June 10th, 2016 by Marie Dershem
Tragedy. Senseless. Horrific. Heartbreaking… there are so many words that help us describe what happened in Kalamazoo a few short days ago. Five cyclists lost their lives and four were severely injured because of one person’s decision to drive recklessly. And we feel devastated, angry, distressed, anxious, deeply saddened, vulnerable and helpless.
So many words… but words can only take us so far. We want a course of action. We need to have something to do. We want to support those who have lost loved ones, demand justice for the actions of the man who caused this tragedy, and remember all who have been hit and injured or killed while cycling.
The ride of silence just 24 hours after this tragic event was a moving display of care, support, love and remembrance. The fund for the victims’ families has been established and is growing. These are immediate opportunities to give and support and raise awareness. We must grieve the loss, feel the feelings of anger and sadness.
But, what about a month from now? A year from now? How does this impact us? What course of action, long term, can we take in response to such tragedy? I believe we can allow this to change us for the better. We can be bitter, or we can make things better. As I ofen tell my children, we can’t prevent bad things from happening to us or those we love. The only thing we can control is our response to it. We can grow bitter hearts and resentment, or we can grow character and resilience
So, as we move from our deep sense of grief into a time of response, let’s consider how this can better us and better our community.
On the practical side:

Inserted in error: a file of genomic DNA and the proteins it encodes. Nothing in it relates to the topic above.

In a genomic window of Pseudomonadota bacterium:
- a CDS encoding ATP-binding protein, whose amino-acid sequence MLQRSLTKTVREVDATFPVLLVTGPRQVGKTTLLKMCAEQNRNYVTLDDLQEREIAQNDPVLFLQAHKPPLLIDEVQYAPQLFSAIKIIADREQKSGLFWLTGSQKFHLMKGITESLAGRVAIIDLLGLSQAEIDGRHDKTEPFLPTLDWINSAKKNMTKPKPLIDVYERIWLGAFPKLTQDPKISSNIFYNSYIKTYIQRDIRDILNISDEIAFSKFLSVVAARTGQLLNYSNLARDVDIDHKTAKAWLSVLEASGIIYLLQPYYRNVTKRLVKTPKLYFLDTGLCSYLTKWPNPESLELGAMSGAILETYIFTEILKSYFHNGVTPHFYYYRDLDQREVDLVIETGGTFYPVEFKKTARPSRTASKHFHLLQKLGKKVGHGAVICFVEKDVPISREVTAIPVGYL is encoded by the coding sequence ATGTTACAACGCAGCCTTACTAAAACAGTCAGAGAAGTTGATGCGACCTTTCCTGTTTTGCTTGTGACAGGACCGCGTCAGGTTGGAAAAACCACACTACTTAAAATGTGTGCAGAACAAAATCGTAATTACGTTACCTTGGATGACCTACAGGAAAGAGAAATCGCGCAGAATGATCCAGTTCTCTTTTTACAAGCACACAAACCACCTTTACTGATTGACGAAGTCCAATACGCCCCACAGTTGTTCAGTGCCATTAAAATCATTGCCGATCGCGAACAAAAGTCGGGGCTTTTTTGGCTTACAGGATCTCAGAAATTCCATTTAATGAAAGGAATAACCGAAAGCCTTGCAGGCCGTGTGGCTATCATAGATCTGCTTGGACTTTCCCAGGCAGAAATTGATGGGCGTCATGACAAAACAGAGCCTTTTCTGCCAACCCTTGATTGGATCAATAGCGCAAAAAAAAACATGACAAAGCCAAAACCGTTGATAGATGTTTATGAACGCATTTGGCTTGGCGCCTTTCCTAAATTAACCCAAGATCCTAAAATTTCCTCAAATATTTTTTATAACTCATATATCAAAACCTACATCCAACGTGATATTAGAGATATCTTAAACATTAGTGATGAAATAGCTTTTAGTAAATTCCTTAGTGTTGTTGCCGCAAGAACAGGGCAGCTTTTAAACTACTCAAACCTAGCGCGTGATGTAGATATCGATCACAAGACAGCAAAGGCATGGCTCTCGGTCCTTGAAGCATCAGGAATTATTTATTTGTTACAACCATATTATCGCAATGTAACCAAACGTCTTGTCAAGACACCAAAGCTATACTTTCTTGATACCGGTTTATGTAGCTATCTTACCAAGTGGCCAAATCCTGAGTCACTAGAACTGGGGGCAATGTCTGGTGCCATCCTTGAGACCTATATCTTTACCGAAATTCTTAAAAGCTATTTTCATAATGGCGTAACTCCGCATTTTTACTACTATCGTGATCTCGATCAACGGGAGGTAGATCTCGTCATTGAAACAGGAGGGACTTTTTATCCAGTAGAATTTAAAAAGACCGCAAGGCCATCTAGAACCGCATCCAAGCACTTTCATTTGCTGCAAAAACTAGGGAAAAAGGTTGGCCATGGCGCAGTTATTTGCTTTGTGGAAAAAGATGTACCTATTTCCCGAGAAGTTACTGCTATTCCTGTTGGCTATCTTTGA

When you drive, show patience to cyclists. Give cyclist ample room (5’) when you pass them. Remember that they are more than just cyclists. They are someone’s son or daughter, someone’s brother or sister, someone’s father or mother. However rushed you feel, remember that carelessness is not worth the risk or the 5 seconds you might save.
When you drive, vow to never, ever receive or send a text or email while driving. Ever. I hope it goes without saying that it is never acceptable in any way, shape or form to drive under the influence.
If you are a cyclist, follow the rules of the road, always.
Help to educate your community about cyclist’s right to be on the road and how to keep cyclists safe.
Volunteer at a cycling event to help keep participants safe.
Be as visible as you can when you ride.
Follow that instinct to do something – you’ll find what that thing is for you.
On the emotional side: Events like this remind us how fragile life is. I know it is cliché, but speak your love to your loved ones. Hold close those friends who make your world a better place.
Remember that life, good health, and physical activity is a gift. We are blessed to be able to ride. Ride with joy. Ride as a celebration of life and health. Ride with friends and embrace the community cycling has given you provides to us.
Let’s vow to keep our priorities straight . . . Live with joy. Ride with gratitude. Love with your whole heart.
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